I love chili, but ever since reading “The Omnivore’s Dilemma” and watching “Food Inc.” I have a hard time making it with ground beef. Of course, on special occasions, I make Michael Symon’s recipe with slab bacon and pork shoulder, but last Wednesday wasn’t a special occasion. No: it was just a weeknight and as I found myself wandering the aisles of Gourmet Garage, I wondered: “What if I just get a bunch of vegetables and beans and cook them the way I cook Michael Symon’s chili? Ya know: with beer and chilis in adobo and freshly ground coriander and cumin seeds?” The results, as you can see above, were so good even Craig agreed: “I don’t miss the meat!”
Making a good chili, it turns out, is all about developing flavor. When you have meat, the meat does the job for you; all that fat emerges and serves as a flavor amplifier. When making a vegetarian chili, you’ve got to compensate. So I pulled up this vegetarian chili recipe from Epicurious: I’d made it before to some mild acclaim. This time I would rev it up with ingredients from Michael Symon’s chili so the whole thing exploded with excitement.
And indeed it did. Of course, it helped that I served it with tons of sour cream and grated smoked gouda, along with cilantro and scallions and Tortilla chips; but even with a spoon, this was some good chili. Here’s how you make it.
Don’t-Miss-The-Meat Vegetarian Chili
adapted from Epicurious & Michael Symon
with several flourishes by yours truly
2 Tablespoons olive oil
1 onion, chopped
1 orange pepper, chopped
1 yellow pepper, chopped
1 jalapeno, chopped
1 28-ounce can tomatoes
1 12-ounce bottle of amber ale or porter
2 15 ounce cans red kidney beans
2 15 ounce cans black beans [Note: I didn’t have these extra two cans, so I just used the kidney beans. But I think it’d be better with the full amount of beans.]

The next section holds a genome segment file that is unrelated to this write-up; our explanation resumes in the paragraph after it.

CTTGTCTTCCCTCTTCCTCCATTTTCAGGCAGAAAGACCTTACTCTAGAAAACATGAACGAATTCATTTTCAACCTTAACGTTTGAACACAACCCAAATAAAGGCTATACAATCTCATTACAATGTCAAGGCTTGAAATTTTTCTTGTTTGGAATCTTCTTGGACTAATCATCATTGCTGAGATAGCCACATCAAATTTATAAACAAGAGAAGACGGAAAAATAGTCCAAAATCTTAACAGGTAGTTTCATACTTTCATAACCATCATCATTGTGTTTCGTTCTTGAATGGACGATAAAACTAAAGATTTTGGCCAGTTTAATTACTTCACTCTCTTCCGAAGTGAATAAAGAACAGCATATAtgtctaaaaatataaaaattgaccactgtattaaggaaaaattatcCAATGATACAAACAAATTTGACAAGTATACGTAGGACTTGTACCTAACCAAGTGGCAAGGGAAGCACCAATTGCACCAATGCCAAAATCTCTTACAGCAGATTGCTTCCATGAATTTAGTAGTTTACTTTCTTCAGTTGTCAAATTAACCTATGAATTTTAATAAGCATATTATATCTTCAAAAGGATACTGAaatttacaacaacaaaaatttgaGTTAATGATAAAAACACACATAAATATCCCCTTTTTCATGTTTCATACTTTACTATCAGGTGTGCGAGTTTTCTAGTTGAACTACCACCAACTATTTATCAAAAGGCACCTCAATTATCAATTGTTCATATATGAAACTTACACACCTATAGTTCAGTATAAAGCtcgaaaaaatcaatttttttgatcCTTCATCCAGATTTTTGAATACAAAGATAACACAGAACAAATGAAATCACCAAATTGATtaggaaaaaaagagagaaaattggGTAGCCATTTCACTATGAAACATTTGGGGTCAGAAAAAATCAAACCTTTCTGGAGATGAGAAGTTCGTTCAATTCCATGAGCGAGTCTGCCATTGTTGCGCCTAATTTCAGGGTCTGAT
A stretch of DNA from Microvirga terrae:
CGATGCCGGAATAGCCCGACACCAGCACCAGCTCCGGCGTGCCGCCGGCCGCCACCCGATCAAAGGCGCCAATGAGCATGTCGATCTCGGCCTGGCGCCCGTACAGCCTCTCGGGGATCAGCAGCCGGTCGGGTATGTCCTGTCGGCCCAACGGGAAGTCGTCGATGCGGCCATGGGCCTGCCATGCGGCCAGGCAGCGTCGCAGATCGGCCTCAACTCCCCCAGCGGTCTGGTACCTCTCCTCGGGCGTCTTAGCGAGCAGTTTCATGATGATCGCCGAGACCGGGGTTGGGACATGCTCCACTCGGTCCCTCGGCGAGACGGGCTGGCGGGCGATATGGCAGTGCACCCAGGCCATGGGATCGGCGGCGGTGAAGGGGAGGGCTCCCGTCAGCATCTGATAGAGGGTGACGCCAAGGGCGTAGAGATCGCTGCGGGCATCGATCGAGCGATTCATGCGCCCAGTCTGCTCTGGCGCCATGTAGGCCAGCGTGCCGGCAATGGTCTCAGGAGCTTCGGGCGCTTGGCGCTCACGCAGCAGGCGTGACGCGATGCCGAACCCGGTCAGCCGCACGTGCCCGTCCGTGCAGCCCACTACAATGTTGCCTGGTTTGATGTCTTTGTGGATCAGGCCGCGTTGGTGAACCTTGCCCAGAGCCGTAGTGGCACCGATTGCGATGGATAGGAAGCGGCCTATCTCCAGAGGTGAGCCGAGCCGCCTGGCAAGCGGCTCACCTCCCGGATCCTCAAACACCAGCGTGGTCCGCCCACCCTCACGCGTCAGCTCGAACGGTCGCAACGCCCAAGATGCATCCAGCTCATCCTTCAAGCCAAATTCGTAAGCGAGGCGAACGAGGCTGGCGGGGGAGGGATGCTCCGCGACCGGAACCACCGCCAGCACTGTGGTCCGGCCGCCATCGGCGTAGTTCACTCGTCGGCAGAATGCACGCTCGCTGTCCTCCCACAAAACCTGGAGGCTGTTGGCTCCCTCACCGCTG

2 Tbs white wine vinegar
5 minced cloves garlic
2 Tbs chili powder
1 Tbs toasted coriander, ground in a coffee grinder
1 Tbs toasted cumin seed, ground in a coffee grinder
[Note: this makes a big difference, don’t skip it!]
2 Tbs chopped chilis in adobo [these are spicy, so use accordingly]
1 Tbs sweet smoked paprika
Salt to taste
Shredded smoked gouda
1. Heat 2 tablespoons olive oil in a heavy pot over medium heat. Add onions and peppers and jalapenos and saute until everything’s tender but not brown. Add a pinch of salt.
2. Add tomatoes, 3 cups beer, beans, white wine vinegar, garlic, all the spices (the coriander, chili powder, etc.), the chilis in adobo: basically everything except the garnish.
Give another good pinch of salt, bring to a boil and lower to a simmer. Stir and wait; let it reduce and thicken. It takes 20 – 30 minutes.
Make sure to taste as you go, adjusting for salt and, if necessary, vinegar (that white wine vinegar can really help.)
Doesn’t that look thick and hearty for a vegetarian chili?
Here’s another trick: if you make this earlier than you need it, just let it sit on the stovetop, off the heat, with the lid half-on for a few hours. All the flavors get a chance to marry and the texture improves too (maybe the beans soak up even more liquid?) But it’s no biggie; you can eat it right away too. I wouldn’t blame you.